LONDON, January 20, 2014 /PRNewswire/ --
New 12-Point plan will help drive up the quality of NHS clinical information
The Chief Clinical Information Officer Leaders Network has published a 12-point plan to help the NHS avoid errors and other serious problems that ensue when clinical information is wrong, poor quality or simply missing.
The 12-point plan calls for the appointment of a senior responsible clinician for information as a vital element of a robust new post-Francis regulatory regime, to ensure clear clinical leadership on information quality.
The plan sets out the steps that the Secretary of State for Health, NHS England, the Care Quality Commission and National Institute for Health and Care Excellence need to take to avoid clinical data problems.
The CCIO vision and 12-point plan says the CQC should include information quality measures in its inspection criteria for all providers of health and social care.
NICE is urged to produce a cross-cutting quality standard on clinical information and establish core standards and metrics for the collection and use of information.
NHS England is called on to integrate these standards into the Standard Contract for NHS services.
The plan says it should then become mandatory for all NHS providers to report on the quality of their data and all accounts should be signed-off by a CCIO, or equivalent senior clinician, with specific responsibility for clinical information.
Dr Joe McDonald, consultant psychiatrist, chair of the CCIO Leaders Network and lead author of the CCIO vision and 12-point plan, stressed the central importance of clinical leadership in ensuring data quality.
"Either 2014 is the year when Francis two begins to drive a quantum leap in the quality of NHS care, or 2014 is the year that sees Francis two become just another report. The appointment of a CCIO in every organisation is a pre-requisite of the quality improvement revolution we need."
"The Royal College of Physicians welcomes this 12 point plan from the CCIO Leaders Network. The importance of clinical leadership in transforming the information landscape of the NHS cannot be overemphasized. This document sets out a bold vision for the future, and a pragmatic plan for delivery in England. It demonstrates the key role that CCIO's in provider organisations must play in supporting this delivery, in partnership with, regulators and commissioners, and we strongly support it," said Professor John Williams, head of the RCP's Health Informatics Unit.
The vision and 12-point plan say clinical information and information systems, used effectively, have a critical role to play in improving patient safety, coordinating health and social care and supporting clinical professionals.
"The NHS is in a unique position to collect share and apply clinical information to improve health. The information on one of us can help the health of all of us," says Dr McDonald.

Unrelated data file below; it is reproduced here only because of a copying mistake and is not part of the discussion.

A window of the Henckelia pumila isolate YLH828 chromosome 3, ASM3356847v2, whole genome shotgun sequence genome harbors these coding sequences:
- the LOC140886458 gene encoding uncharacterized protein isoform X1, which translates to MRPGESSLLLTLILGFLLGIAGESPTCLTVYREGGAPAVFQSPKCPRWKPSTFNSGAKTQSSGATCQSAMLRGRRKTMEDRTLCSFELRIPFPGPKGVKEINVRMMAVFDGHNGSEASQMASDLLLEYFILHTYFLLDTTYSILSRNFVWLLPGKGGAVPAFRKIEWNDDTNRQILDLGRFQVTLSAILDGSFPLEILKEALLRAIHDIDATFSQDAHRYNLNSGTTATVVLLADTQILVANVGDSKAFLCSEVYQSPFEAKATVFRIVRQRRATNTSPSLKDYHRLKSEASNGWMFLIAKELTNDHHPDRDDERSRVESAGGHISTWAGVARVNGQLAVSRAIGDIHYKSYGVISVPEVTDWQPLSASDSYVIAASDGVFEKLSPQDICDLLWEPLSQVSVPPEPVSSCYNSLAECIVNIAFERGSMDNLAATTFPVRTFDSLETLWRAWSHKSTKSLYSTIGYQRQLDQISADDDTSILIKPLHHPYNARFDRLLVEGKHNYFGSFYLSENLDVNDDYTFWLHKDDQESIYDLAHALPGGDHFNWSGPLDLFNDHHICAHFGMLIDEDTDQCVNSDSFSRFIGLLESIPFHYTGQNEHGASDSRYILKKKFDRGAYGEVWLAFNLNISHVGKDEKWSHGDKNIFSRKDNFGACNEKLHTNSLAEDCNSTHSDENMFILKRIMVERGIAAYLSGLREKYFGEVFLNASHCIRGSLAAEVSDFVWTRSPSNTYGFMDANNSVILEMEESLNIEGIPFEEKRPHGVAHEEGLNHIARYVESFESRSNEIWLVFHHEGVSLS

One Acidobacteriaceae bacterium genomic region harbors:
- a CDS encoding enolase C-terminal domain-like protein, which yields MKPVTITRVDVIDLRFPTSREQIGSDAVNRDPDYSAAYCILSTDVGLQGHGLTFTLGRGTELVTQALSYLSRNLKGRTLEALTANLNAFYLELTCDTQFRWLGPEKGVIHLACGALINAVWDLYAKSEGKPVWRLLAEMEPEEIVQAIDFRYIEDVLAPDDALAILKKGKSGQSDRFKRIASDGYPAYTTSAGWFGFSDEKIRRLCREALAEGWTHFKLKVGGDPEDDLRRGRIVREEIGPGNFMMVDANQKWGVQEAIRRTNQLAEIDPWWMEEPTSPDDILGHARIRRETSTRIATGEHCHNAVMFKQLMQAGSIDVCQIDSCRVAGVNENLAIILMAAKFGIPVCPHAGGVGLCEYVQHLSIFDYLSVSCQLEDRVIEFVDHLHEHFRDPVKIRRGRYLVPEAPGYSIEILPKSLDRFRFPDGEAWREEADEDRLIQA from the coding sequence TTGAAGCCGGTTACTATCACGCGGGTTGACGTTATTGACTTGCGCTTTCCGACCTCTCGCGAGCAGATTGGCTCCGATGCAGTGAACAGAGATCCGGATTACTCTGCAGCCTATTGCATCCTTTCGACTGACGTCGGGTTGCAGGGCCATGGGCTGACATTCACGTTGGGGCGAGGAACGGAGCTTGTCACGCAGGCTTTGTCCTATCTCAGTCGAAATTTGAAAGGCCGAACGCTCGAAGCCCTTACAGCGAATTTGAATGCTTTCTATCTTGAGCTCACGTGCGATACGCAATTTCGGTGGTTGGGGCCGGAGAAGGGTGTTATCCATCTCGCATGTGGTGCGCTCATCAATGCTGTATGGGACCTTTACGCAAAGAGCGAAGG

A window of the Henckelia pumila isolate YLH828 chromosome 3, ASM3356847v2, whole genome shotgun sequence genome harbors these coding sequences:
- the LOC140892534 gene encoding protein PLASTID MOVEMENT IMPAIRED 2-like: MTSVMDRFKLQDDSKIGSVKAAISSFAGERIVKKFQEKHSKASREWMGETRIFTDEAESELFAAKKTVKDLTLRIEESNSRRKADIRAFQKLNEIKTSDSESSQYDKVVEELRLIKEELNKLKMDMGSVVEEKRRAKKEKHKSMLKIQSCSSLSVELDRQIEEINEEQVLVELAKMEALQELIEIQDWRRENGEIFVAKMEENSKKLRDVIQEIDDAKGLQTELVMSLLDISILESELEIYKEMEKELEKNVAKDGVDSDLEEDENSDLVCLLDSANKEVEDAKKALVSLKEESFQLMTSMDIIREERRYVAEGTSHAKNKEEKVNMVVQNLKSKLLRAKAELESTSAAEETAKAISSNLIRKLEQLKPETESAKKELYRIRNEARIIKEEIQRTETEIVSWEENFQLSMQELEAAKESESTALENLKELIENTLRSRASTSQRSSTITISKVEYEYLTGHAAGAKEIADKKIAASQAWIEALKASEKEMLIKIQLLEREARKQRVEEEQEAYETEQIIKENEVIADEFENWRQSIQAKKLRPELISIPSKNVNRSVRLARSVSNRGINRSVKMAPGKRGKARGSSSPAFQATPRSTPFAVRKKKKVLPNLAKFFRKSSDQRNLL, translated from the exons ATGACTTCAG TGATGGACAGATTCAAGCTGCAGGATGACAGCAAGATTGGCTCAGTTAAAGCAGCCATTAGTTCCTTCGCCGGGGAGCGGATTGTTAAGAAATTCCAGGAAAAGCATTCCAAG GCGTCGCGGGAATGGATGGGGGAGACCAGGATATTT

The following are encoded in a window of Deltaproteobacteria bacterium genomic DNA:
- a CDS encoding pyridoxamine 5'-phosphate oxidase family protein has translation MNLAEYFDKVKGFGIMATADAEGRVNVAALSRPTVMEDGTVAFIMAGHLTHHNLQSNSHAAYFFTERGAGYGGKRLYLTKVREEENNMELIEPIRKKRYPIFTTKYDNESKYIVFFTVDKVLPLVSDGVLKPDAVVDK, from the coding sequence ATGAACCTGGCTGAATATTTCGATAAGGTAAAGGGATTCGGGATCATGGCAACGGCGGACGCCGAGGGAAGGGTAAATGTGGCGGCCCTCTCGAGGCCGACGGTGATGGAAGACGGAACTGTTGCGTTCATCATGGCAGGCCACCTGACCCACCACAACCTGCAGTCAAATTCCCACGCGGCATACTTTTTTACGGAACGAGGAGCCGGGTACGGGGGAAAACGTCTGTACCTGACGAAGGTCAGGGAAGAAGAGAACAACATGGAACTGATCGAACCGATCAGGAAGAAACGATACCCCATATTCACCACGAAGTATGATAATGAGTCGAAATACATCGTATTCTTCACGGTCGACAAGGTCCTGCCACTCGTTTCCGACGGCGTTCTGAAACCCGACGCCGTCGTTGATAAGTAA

The very process of collecting and publishing clinically relevant data, work pioneered by NHS Medical Director Sir Bruce Keogh, is credited with reducing mortality rates following cardiac surgery by approximately one third.
"Fully functioning electronic patient records, used to their full potential, have the potential to deliver more health gains than any other intervention," says Dr McDonald.
Dr McDonald, chair of the mental health informatics network and a former clinical advisor to the NHS National Programme for IT, says CCIOs also have a vital role in ensuring the hard-won lessons about how to successfully implement clinical information systems are applied.
"Information is a clinical tool and should be treated as such. We need to ensure that people with the right skills are in a position to lead on clinical information and to maximise the benefit for patients," says Dr McDonald.
"This means ensuring that senior clinicians have oversight of information policy and implementation, as well as oversight of the systems used to collect the information which will be the cornerstone of modern care."
The CCIO Leaders network is an independent professional network of doctors and nurses with a special interest in information.
The plan can be viewed online here - http://www.ehi.co.uk/img/News0254/PDF/TwelvePointPlan_CCIO.pdf
Chief Clinical Information Officers (CCIOs) represent a key new clinical leadership group for accelerating the drive towards a digitally-enabled NHS and ensuring NHS IT projects are clinically led.
The new leadership role provides a vital bridge between clinical, management and IT professional communities, helping to ensure local clinical ownership of IT projects and achieving the changes in clinical practice needed to achieve the benefits of digitisation.
By the end of 2013 around 50 NHS hospitals, mental health and community trusts and Clinical Commissioning Groups had appointed CCIOs or equivalents.
The CCIO Leaders Network grew out of a national campaign launched in 2012 by online industry news service Ehealth Insider http://www.ehi.co.uk. The CCIO Leaders Network is managed by EHI.
The CCIO movement has been underpinned by the establishment of a grass roots CCIO professional best practice network - the CCIO Leaders Network. This has been achieved through a combination of health policy advocacy, national and regional events and the development of an online CCIO community of best practice.
Dr Joe McDonald, Chair of the CCIO Leaders Network Advisory Panel, Deputy Medical Director NTW NHS Trust, Chairman British Computer Society Mental Health Group. firstname.lastname@example.org, +44(0)7803040470.
Jon Hoeksma, editor and co-founder Ehealth Insider, email@example.com, +44(0)7771-657983
SOURCE E-Health Media Ltd